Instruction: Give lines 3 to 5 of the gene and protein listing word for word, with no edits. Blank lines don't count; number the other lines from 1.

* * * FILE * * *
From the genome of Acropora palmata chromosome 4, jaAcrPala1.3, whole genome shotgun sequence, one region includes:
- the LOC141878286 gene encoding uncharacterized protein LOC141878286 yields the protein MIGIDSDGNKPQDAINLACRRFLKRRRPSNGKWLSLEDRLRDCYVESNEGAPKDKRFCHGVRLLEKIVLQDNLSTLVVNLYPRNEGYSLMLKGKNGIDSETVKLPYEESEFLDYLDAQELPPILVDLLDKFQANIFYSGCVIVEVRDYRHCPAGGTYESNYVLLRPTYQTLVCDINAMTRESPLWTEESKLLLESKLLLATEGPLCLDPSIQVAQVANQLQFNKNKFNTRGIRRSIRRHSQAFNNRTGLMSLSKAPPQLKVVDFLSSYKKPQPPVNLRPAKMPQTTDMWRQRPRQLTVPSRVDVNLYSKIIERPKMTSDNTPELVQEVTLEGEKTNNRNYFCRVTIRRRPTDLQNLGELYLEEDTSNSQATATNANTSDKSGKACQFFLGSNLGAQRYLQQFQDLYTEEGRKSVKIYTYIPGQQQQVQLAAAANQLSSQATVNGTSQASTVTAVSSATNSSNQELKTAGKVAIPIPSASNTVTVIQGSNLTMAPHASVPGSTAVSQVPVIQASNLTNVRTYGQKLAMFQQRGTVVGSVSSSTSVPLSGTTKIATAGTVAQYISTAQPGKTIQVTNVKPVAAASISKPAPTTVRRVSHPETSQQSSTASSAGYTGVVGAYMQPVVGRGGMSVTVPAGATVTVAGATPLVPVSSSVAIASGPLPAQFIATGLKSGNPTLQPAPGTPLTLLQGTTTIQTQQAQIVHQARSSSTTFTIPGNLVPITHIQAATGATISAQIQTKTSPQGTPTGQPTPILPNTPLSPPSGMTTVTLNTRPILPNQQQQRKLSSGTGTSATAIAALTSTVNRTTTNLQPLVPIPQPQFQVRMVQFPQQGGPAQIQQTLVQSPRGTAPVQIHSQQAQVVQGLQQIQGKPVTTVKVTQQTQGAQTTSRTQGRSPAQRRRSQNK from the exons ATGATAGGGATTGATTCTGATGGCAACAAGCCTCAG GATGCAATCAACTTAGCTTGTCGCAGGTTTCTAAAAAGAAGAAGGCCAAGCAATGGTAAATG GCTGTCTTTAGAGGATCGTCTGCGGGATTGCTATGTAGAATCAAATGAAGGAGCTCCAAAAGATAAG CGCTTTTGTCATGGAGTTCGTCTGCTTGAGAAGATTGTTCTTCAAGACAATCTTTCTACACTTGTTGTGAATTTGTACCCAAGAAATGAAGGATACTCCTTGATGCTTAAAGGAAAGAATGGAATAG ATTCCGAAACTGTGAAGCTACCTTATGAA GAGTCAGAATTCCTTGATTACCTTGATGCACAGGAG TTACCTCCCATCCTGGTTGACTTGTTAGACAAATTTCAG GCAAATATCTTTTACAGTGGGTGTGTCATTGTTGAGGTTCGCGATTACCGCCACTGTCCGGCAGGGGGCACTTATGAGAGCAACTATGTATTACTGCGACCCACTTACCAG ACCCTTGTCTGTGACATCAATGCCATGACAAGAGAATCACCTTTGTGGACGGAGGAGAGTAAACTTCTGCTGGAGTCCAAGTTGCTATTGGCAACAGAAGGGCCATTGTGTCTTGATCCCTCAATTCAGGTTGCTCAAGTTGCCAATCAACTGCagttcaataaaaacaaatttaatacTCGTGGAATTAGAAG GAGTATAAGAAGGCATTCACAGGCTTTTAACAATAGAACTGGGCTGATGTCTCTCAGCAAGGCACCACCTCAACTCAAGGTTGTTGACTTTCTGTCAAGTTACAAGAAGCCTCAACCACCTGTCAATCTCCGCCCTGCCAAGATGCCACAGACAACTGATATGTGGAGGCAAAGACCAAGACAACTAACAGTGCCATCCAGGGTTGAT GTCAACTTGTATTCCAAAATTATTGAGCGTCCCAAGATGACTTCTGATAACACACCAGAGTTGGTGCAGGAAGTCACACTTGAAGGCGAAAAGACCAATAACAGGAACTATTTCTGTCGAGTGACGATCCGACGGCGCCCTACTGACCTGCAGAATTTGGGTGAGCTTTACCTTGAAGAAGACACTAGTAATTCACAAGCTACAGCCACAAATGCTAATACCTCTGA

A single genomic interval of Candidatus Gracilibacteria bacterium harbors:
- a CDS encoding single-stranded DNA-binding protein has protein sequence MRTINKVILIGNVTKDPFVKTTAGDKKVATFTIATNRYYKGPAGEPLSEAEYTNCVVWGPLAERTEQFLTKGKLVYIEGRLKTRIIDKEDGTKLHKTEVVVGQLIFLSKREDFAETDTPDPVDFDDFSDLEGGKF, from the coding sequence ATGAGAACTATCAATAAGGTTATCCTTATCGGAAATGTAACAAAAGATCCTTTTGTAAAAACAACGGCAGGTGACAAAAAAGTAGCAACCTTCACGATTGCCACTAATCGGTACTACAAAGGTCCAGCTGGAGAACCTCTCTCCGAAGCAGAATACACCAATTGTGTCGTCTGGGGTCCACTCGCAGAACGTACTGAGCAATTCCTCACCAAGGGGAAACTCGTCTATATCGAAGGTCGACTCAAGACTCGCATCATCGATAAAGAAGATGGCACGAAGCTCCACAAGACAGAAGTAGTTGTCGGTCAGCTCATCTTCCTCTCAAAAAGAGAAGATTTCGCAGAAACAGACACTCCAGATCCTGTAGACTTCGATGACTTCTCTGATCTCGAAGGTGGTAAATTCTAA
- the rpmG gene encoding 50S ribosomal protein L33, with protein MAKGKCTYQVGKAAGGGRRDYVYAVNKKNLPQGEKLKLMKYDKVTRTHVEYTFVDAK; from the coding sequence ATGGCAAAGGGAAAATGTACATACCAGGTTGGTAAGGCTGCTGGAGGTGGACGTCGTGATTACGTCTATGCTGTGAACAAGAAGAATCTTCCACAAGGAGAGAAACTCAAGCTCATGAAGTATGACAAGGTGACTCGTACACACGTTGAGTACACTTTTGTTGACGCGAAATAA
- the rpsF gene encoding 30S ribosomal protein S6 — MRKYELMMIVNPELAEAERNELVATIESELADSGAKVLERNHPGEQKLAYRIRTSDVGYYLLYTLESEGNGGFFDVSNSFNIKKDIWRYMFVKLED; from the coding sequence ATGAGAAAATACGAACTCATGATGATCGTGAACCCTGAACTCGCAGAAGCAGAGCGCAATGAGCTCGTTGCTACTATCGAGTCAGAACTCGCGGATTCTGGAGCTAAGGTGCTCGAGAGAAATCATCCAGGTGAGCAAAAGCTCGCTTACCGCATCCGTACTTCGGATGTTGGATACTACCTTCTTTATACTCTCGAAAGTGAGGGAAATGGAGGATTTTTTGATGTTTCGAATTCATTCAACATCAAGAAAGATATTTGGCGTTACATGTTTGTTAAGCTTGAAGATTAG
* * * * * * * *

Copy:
A single genomic interval of Candidatus Gracilibacteria bacterium harbors:
- a CDS encoding single-stranded DNA-binding protein has protein sequence MRTINKVILIGNVTKDPFVKTTAGDKKVATFTIATNRYYKGPAGEPLSEAEYTNCVVWGPLAERTEQFLTKGKLVYIEGRLKTRIIDKEDGTKLHKTEVVVGQLIFLSKREDFAETDTPDPVDFDDFSDLEGGKF, from the coding sequence ATGAGAACTATCAATAAGGTTATCCTTATCGGAAATGTAACAAAAGATCCTTTTGTAAAAACAACGGCAGGTGACAAAAAAGTAGCAACCTTCACGATTGCCACTAATCGGTACTACAAAGGTCCAGCTGGAGAACCTCTCTCCGAAGCAGAATACACCAATTGTGTCGTCTGGGGTCCACTCGCAGAACGTACTGAGCAATTCCTCACCAAGGGGAAACTCGTCTATATCGAAGGTCGACTCAAGACTCGCATCATCGATAAAGAAGATGGCACGAAGCTCCACAAGACAGAAGTAGTTGTCGGTCAGCTCATCTTCCTCTCAAAAAGAGAAGATTTCGCAGAAACAGACACTCCAGATCCTGTAGACTTCGATGACTTCTCTGATCTCGAAGGTGGTAAATTCTAA
- the rpmG gene encoding 50S ribosomal protein L33, with protein MAKGKCTYQVGKAAGGGRRDYVYAVNKKNLPQGEKLKLMKYDKVTRTHVEYTFVDAK; from the coding sequence ATGGCAAAGGGAAAATGTACATACCAGGTTGGTAAGGCTGCTGGAGGTGGACGTCGTGATTACGTCTATGCTGTGAACAAGAAGAATCTTCCACAAGGAGAGAAACTCAAGCTCATGAAGTATGACAAGGTGACTCGTACACACGTTGAGTACACTTTTGTTGACGCGAAATAA